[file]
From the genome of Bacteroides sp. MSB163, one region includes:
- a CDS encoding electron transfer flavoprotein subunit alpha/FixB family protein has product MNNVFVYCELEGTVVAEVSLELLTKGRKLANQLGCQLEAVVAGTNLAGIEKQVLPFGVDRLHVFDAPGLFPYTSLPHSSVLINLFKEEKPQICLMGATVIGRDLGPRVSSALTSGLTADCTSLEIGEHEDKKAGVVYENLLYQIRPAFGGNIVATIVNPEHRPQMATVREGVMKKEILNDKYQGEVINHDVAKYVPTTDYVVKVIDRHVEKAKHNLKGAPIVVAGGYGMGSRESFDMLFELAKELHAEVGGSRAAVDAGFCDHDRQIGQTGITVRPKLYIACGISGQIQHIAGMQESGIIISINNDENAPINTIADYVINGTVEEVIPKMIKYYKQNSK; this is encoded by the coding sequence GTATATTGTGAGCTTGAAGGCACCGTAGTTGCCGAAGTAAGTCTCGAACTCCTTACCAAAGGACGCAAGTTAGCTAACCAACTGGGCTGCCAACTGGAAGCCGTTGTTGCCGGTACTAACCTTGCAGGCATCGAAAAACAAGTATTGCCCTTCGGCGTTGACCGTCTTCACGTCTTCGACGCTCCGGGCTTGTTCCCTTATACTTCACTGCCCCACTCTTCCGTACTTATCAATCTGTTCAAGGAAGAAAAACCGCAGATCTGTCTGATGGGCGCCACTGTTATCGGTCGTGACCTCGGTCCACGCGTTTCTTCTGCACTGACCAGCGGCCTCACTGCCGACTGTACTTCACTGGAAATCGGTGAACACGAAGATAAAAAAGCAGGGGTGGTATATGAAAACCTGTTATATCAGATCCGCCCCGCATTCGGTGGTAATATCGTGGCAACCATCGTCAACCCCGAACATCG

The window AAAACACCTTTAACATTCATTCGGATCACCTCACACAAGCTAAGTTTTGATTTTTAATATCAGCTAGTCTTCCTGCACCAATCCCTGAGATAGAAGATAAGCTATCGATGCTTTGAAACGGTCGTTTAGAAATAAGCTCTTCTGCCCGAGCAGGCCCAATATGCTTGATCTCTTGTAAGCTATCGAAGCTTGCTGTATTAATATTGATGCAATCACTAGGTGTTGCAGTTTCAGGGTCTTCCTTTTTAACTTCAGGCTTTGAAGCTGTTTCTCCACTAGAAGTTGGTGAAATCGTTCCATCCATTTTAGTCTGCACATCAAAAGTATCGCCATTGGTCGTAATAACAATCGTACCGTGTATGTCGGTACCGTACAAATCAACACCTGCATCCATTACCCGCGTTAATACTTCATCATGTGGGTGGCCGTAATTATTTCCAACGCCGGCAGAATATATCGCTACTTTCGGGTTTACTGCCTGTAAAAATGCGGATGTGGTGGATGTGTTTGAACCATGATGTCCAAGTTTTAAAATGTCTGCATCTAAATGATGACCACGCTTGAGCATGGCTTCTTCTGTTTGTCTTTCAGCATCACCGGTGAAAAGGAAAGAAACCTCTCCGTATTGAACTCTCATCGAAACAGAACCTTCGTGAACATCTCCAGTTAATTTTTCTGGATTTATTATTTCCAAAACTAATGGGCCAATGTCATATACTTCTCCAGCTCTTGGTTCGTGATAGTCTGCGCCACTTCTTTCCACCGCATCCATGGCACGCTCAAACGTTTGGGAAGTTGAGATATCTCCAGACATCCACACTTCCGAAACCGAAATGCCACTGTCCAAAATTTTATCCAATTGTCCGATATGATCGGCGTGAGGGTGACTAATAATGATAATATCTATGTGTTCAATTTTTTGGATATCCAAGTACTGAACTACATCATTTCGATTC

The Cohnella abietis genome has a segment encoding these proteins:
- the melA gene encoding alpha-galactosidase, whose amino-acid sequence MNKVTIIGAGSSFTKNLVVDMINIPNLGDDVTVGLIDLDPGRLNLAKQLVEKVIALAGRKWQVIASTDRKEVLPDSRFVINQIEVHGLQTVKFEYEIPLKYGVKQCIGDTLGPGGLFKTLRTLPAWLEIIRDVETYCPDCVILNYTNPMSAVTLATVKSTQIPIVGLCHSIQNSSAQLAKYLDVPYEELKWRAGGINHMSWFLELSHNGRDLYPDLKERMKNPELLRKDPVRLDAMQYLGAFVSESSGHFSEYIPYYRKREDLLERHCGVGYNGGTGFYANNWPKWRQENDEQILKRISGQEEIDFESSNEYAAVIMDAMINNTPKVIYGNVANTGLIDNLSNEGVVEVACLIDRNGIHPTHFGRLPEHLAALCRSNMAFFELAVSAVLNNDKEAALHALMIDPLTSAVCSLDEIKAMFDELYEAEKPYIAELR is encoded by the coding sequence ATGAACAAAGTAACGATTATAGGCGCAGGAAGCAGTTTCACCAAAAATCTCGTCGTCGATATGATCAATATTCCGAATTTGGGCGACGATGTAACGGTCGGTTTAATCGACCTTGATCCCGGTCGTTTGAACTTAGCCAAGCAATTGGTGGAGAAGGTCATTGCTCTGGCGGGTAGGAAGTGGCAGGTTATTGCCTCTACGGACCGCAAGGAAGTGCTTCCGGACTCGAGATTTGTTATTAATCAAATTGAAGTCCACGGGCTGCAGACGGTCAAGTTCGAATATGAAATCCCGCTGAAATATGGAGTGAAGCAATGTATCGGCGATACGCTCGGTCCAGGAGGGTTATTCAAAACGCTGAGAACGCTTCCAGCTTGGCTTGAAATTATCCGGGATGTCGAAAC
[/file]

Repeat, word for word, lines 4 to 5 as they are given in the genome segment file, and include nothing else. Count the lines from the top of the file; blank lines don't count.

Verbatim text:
The Cohnella abietis genome has a segment encoding these proteins:
- the melA gene encoding alpha-galactosidase, whose amino-acid sequence MNKVTIIGAGSSFTKNLVVDMINIPNLGDDVTVGLIDLDPGRLNLAKQLVEKVIALAGRKWQVIASTDRKEVLPDSRFVINQIEVHGLQTVKFEYEIPLKYGVKQCIGDTLGPGGLFKTLRTLPAWLEIIRDVETYCPDCVILNYTNPMSAVTLATVKSTQIPIVGLCHSIQNSSAQLAKYLDVPYEELKWRAGGINHMSWFLELSHNGRDLYPDLKERMKNPELLRKDPVRLDAMQYLGAFVSESSGHFSEYIPYYRKREDLLERHCGVGYNGGTGFYANNWPKWRQENDEQILKRISGQEEIDFESSNEYAAVIMDAMINNTPKVIYGNVANTGLIDNLSNEGVVEVACLIDRNGIHPTHFGRLPEHLAALCRSNMAFFELAVSAVLNNDKEAALHALMIDPLTSAVCSLDEIKAMFDELYEAEKPYIAELR is encoded by the coding sequence ATGAACAAAGTAACGATTATAGGCGCAGGAAGCAGTTTCACCAAAAATCTCGTCGTCGATATGATCAATATTCCGAATTTGGGCGACGATGTAACGGTCGGTTTAATCGACCTTGATCCCGGTCGTTTGAACTTAGCCAAGCAATTGGTGGAGAAGGTCATTGCTCTGGCGGGTAGGAAGTGGCAGGTTATTGCCTCTACGGACCGCAAGGAAGTGCTTCCGGACTCGAGATTTGTTATTAATCAAATTGAAGTCCACGGGCTGCAGACGGTCAAGTTCGAATATGAAATCCCGCTGAAATATGGAGTGAAGCAATGTATCGGCGATACGCTCGGTCCAGGAGGGTTATTCAAAACGCTGAGAACGCTTCCAGCTTGGCTTGAAATTATCCGGGATGTCGAAAC